Is this the first Windows Phone 7 handset in the stratosphere?
On Friday morning, Southampton university launched a Windows Phone 7 handset in to the upper atmosphere using a helium balloon and logged scientific data using a Windows Phone 7 app and Windows Azure. Here is the full breakdown from Dr Andras Sobester:
“Part of the ASTRA (Atmospheric Science Through Robotic Aircraft) initiative (http://www.soton.ac.uk/~astra/), the goal of this flight was to demonstrate the feasibility of using a low-powered, lightweight commodity device (a Windows Phone 7) as a data logger, communications link and a portal to high performance computing resources in the cloud (through Windows Azure).
ASTRA 7 reached a maximum altitude of 18,237 meters during its 1h 16' flight. The Segoz Logger app running on the WP7 operated, as designed, throughout the flight, providing location notifications to Windows Azure when in GSM range (with the Azure worker re-computing the forecast landing site each time). The maximum speed reached by ASTRA 7 was around 90mph, logged at an altitude of 10.1km, as the balloon-borne flight train was traversing the jet stream. ASTRA 7 landed 46.6 miles downrange (very close to the pre-flight prediction based on the ASTRA balloon flight simulation model of 47.7 miles). ASTRA 7 also took over 1200 photos during its flight (a small selection of which are attached).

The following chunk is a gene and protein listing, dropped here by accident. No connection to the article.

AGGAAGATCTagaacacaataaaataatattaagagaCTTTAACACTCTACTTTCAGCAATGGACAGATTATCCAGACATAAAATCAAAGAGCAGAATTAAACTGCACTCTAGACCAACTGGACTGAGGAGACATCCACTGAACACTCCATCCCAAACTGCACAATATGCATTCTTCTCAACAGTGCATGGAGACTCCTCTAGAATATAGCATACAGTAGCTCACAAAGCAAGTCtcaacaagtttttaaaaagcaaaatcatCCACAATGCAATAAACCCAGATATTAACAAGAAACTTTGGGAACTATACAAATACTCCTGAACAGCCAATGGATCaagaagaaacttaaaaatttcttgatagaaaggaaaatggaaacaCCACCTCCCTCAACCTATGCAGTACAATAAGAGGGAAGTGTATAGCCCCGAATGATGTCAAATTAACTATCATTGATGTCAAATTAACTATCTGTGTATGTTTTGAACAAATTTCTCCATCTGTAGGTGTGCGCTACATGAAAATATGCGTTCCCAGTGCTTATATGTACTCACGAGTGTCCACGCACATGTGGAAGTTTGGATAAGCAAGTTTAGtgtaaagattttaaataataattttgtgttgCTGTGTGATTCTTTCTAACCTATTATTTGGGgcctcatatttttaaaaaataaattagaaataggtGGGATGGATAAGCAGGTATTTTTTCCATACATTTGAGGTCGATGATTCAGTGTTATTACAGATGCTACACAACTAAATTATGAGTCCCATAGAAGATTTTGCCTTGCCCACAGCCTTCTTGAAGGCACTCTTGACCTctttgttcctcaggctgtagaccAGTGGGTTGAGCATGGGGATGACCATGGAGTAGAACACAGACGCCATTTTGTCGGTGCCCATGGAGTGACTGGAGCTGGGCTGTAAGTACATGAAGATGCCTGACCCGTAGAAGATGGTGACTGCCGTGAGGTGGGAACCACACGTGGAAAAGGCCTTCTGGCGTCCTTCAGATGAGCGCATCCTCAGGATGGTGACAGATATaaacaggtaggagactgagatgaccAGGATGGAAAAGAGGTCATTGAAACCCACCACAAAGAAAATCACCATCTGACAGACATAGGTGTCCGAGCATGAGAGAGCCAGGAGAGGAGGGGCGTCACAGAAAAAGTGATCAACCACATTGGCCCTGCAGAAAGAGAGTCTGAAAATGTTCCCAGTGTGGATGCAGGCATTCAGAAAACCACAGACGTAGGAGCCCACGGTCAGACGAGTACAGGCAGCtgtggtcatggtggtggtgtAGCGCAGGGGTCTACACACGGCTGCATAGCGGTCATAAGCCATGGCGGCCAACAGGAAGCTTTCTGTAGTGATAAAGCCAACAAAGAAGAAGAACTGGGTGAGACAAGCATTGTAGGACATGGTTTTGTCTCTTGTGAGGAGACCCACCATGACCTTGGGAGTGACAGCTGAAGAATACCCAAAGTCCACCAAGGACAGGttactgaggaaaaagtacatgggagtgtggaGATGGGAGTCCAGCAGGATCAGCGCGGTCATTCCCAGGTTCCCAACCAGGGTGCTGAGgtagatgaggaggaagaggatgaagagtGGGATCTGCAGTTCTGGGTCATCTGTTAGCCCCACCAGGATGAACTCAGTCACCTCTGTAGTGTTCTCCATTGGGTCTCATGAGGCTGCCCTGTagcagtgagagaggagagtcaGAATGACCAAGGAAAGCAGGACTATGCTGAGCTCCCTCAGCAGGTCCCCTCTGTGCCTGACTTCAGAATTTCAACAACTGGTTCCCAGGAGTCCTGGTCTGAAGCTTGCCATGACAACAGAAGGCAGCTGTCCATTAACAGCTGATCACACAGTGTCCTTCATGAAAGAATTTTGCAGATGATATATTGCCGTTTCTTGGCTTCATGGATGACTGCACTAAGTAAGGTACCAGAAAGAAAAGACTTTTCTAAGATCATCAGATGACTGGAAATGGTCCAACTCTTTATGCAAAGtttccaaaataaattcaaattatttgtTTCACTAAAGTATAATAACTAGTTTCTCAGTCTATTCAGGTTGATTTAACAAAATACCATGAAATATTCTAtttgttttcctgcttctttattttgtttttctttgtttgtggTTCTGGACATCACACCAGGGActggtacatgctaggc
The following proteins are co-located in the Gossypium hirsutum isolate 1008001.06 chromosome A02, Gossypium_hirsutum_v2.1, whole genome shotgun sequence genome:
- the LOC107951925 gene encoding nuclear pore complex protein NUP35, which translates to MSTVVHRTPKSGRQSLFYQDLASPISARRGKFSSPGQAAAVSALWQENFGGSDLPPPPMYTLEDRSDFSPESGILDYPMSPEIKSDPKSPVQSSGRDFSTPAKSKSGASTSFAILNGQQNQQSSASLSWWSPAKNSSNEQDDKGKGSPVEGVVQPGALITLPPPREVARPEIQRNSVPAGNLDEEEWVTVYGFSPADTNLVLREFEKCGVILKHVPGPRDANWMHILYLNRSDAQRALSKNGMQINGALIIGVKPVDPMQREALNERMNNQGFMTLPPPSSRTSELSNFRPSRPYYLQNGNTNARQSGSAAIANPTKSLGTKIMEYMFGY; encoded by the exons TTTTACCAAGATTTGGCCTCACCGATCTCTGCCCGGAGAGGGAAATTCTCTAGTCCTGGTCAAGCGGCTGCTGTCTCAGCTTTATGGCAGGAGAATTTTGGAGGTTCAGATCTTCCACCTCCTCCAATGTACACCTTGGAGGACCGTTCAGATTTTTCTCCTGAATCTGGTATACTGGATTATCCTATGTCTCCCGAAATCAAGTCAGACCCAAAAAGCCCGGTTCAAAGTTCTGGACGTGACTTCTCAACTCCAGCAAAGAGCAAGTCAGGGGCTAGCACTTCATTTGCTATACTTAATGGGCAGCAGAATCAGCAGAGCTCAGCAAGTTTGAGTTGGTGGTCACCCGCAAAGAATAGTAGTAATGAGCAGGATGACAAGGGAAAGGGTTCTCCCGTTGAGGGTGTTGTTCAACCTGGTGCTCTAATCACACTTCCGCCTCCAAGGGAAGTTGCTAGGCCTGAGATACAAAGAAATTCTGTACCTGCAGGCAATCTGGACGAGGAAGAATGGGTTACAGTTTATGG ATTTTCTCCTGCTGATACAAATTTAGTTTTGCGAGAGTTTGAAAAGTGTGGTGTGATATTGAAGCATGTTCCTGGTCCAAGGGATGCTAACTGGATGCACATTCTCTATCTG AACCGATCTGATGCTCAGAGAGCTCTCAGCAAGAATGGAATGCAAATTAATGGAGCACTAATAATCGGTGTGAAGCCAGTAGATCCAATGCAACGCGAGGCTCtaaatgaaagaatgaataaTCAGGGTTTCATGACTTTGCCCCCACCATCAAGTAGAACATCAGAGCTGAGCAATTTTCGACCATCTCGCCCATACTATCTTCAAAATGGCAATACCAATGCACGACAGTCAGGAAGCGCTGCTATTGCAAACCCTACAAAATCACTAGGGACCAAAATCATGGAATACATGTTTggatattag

As a test of the WP7/Azure system, the mission was a success, with further missions planned to include science instruments linked to the WP7 via its Bluetooth stack. It also provided a validation of the ASTRA balloon trajectory modelling capability, which will form the basis of future missions.”
Computer Weekly and The Guardian were briefed last week and given a Windows Phone 7 handset with the Segoz Logger app loaded so the journalists could track the flight. The first article on Computer Weekly can be found here.